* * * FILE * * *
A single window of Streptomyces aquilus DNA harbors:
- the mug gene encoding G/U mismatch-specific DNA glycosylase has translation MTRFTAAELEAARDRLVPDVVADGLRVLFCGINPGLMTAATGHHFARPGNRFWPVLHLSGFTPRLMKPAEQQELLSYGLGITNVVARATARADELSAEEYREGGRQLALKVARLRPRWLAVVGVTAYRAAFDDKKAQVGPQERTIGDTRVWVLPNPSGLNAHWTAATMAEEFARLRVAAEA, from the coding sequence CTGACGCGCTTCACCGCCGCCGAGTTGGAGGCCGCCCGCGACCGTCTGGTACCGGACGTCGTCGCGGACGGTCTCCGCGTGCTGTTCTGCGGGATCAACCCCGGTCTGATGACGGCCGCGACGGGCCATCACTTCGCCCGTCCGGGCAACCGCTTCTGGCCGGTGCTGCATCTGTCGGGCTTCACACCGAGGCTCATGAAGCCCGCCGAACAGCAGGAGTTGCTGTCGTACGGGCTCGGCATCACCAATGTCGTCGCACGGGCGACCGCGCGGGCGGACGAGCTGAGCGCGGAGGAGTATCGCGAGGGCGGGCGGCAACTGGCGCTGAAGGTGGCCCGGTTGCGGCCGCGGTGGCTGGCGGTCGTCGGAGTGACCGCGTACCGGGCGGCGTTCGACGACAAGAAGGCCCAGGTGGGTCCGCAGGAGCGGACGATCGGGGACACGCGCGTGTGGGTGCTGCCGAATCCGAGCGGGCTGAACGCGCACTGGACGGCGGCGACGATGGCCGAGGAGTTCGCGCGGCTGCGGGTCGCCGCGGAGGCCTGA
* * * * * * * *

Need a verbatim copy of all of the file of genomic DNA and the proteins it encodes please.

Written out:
A single window of Streptomyces aquilus DNA harbors:
- the mug gene encoding G/U mismatch-specific DNA glycosylase has translation MTRFTAAELEAARDRLVPDVVADGLRVLFCGINPGLMTAATGHHFARPGNRFWPVLHLSGFTPRLMKPAEQQELLSYGLGITNVVARATARADELSAEEYREGGRQLALKVARLRPRWLAVVGVTAYRAAFDDKKAQVGPQERTIGDTRVWVLPNPSGLNAHWTAATMAEEFARLRVAAEA, from the coding sequence CTGACGCGCTTCACCGCCGCCGAGTTGGAGGCCGCCCGCGACCGTCTGGTACCGGACGTCGTCGCGGACGGTCTCCGCGTGCTGTTCTGCGGGATCAACCCCGGTCTGATGACGGCCGCGACGGGCCATCACTTCGCCCGTCCGGGCAACCGCTTCTGGCCGGTGCTGCATCTGTCGGGCTTCACACCGAGGCTCATGAAGCCCGCCGAACAGCAGGAGTTGCTGTCGTACGGGCTCGGCATCACCAATGTCGTCGCACGGGCGACCGCGCGGGCGGACGAGCTGAGCGCGGAGGAGTATCGCGAGGGCGGGCGGCAACTGGCGCTGAAGGTGGCCCGGTTGCGGCCGCGGTGGCTGGCGGTCGTCGGAGTGACCGCGTACCGGGCGGCGTTCGACGACAAGAAGGCCCAGGTGGGTCCGCAGGAGCGGACGATCGGGGACACGCGCGTGTGGGTGCTGCCGAATCCGAGCGGGCTGAACGCGCACTGGACGGCGGCGACGATGGCCGAGGAGTTCGCGCGGCTGCGGGTCGCCGCGGAGGCCTGA